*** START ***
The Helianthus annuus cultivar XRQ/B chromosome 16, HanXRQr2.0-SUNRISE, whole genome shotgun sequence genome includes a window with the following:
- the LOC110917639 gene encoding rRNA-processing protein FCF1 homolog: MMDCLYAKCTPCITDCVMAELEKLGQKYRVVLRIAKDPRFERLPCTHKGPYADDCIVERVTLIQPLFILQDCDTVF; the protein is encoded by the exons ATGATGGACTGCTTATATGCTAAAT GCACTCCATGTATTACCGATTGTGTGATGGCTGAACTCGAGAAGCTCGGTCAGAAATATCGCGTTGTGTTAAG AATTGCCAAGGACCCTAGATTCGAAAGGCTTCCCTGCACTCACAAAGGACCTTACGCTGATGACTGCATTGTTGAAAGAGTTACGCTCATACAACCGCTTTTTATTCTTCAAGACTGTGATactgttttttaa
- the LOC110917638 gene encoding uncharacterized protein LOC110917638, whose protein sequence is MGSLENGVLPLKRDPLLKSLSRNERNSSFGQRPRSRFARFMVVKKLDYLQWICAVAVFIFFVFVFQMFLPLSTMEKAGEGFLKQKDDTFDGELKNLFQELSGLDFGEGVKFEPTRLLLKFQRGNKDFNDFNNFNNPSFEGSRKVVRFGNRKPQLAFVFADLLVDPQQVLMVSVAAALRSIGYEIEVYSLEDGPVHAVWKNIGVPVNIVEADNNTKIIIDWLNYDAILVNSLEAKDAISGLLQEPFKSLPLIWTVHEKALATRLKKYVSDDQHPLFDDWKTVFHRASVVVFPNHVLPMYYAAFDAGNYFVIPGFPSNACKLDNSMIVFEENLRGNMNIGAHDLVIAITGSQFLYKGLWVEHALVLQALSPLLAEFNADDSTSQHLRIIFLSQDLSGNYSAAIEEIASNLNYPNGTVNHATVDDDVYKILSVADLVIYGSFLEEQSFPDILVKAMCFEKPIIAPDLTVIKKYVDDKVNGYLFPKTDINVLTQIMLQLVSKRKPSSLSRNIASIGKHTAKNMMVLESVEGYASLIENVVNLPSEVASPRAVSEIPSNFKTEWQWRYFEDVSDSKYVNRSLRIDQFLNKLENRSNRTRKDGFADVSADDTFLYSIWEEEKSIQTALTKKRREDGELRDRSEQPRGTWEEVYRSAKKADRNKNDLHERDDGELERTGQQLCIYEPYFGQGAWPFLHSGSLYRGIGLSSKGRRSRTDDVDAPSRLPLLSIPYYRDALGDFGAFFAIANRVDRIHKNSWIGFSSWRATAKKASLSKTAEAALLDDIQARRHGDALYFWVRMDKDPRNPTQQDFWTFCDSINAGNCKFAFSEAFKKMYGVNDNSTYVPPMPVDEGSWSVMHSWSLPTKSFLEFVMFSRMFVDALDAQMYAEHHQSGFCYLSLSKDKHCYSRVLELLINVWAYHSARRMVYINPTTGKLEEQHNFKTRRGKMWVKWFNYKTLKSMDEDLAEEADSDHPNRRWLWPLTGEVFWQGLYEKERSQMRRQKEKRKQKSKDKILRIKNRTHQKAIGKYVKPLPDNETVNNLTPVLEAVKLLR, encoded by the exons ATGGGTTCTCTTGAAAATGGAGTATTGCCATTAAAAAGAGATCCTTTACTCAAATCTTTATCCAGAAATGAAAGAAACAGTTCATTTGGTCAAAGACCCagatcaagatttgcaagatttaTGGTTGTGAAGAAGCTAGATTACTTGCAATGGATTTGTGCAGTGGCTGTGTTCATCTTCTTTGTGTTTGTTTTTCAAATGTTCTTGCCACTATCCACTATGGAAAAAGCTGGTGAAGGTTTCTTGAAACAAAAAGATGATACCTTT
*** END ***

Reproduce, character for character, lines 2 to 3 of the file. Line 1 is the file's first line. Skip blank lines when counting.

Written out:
- the LOC110917639 gene encoding rRNA-processing protein FCF1 homolog: MMDCLYAKCTPCITDCVMAELEKLGQKYRVVLRIAKDPRFERLPCTHKGPYADDCIVERVTLIQPLFILQDCDTVF; the protein is encoded by the exons ATGATGGACTGCTTATATGCTAAAT GCACTCCATGTATTACCGATTGTGTGATGGCTGAACTCGAGAAGCTCGGTCAGAAATATCGCGTTGTGTTAAG AATTGCCAAGGACCCTAGATTCGAAAGGCTTCCCTGCACTCACAAAGGACCTTACGCTGATGACTGCATTGTTGAAAGAGTTACGCTCATACAACCGCTTTTTATTCTTCAAGACTGTGATactgttttttaa
- the LOC110917638 gene encoding uncharacterized protein LOC110917638, whose protein sequence is MGSLENGVLPLKRDPLLKSLSRNERNSSFGQRPRSRFARFMVVKKLDYLQWICAVAVFIFFVFVFQMFLPLSTMEKAGEGFLKQKDDTFDGELKNLFQELSGLDFGEGVKFEPTRLLLKFQRGNKDFNDFNNFNNPSFEGSRKVVRFGNRKPQLAFVFADLLVDPQQVLMVSVAAALRSIGYEIEVYSLEDGPVHAVWKNIGVPVNIVEADNNTKIIIDWLNYDAILVNSLEAKDAISGLLQEPFKSLPLIWTVHEKALATRLKKYVSDDQHPLFDDWKTVFHRASVVVFPNHVLPMYYAAFDAGNYFVIPGFPSNACKLDNSMIVFEENLRGNMNIGAHDLVIAITGSQFLYKGLWVEHALVLQALSPLLAEFNADDSTSQHLRIIFLSQDLSGNYSAAIEEIASNLNYPNGTVNHATVDDDVYKILSVADLVIYGSFLEEQSFPDILVKAMCFEKPIIAPDLTVIKKYVDDKVNGYLFPKTDINVLTQIMLQLVSKRKPSSLSRNIASIGKHTAKNMMVLESVEGYASLIENVVNLPSEVASPRAVSEIPSNFKTEWQWRYFEDVSDSKYVNRSLRIDQFLNKLENRSNRTRKDGFADVSADDTFLYSIWEEEKSIQTALTKKRREDGELRDRSEQPRGTWEEVYRSAKKADRNKNDLHERDDGELERTGQQLCIYEPYFGQGAWPFLHSGSLYRGIGLSSKGRRSRTDDVDAPSRLPLLSIPYYRDALGDFGAFFAIANRVDRIHKNSWIGFSSWRATAKKASLSKTAEAALLDDIQARRHGDALYFWVRMDKDPRNPTQQDFWTFCDSINAGNCKFAFSEAFKKMYGVNDNSTYVPPMPVDEGSWSVMHSWSLPTKSFLEFVMFSRMFVDALDAQMYAEHHQSGFCYLSLSKDKHCYSRVLELLINVWAYHSARRMVYINPTTGKLEEQHNFKTRRGKMWVKWFNYKTLKSMDEDLAEEADSDHPNRRWLWPLTGEVFWQGLYEKERSQMRRQKEKRKQKSKDKILRIKNRTHQKAIGKYVKPLPDNETVNNLTPVLEAVKLLR, encoded by the exons ATGGGTTCTCTTGAAAATGGAGTATTGCCATTAAAAAGAGATCCTTTACTCAAATCTTTATCCAGAAATGAAAGAAACAGTTCATTTGGTCAAAGACCCagatcaagatttgcaagatttaTGGTTGTGAAGAAGCTAGATTACTTGCAATGGATTTGTGCAGTGGCTGTGTTCATCTTCTTTGTGTTTGTTTTTCAAATGTTCTTGCCACTATCCACTATGGAAAAAGCTGGTGAAGGTTTCTTGAAACAAAAAGATGATACCTTT